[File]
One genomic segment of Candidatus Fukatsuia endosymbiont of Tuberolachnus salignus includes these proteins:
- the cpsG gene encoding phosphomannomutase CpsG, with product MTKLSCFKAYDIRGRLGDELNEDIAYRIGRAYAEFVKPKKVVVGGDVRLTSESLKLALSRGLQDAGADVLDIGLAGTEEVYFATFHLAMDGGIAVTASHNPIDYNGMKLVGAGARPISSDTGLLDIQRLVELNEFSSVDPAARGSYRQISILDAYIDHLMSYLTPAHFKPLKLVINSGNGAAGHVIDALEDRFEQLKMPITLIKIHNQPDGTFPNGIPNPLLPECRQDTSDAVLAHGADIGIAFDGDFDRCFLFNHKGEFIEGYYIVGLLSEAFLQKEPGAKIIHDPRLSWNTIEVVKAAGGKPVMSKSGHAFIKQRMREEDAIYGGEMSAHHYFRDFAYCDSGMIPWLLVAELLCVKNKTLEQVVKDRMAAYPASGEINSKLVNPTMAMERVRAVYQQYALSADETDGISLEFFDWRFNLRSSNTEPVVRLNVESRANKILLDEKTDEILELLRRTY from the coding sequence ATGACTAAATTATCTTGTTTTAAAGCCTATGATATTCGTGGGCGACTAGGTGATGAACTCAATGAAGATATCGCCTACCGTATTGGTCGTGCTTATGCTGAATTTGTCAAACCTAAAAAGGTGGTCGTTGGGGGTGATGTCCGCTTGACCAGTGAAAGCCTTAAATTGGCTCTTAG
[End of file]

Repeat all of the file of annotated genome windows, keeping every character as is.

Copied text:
One genomic segment of Candidatus Fukatsuia endosymbiont of Tuberolachnus salignus includes these proteins:
- the cpsG gene encoding phosphomannomutase CpsG, with product MTKLSCFKAYDIRGRLGDELNEDIAYRIGRAYAEFVKPKKVVVGGDVRLTSESLKLALSRGLQDAGADVLDIGLAGTEEVYFATFHLAMDGGIAVTASHNPIDYNGMKLVGAGARPISSDTGLLDIQRLVELNEFSSVDPAARGSYRQISILDAYIDHLMSYLTPAHFKPLKLVINSGNGAAGHVIDALEDRFEQLKMPITLIKIHNQPDGTFPNGIPNPLLPECRQDTSDAVLAHGADIGIAFDGDFDRCFLFNHKGEFIEGYYIVGLLSEAFLQKEPGAKIIHDPRLSWNTIEVVKAAGGKPVMSKSGHAFIKQRMREEDAIYGGEMSAHHYFRDFAYCDSGMIPWLLVAELLCVKNKTLEQVVKDRMAAYPASGEINSKLVNPTMAMERVRAVYQQYALSADETDGISLEFFDWRFNLRSSNTEPVVRLNVESRANKILLDEKTDEILELLRRTY from the coding sequence ATGACTAAATTATCTTGTTTTAAAGCCTATGATATTCGTGGGCGACTAGGTGATGAACTCAATGAAGATATCGCCTACCGTATTGGTCGTGCTTATGCTGAATTTGTCAAACCTAAAAAGGTGGTCGTTGGGGGTGATGTCCGCTTGACCAGTGAAAGCCTTAAATTGGCTCTTAG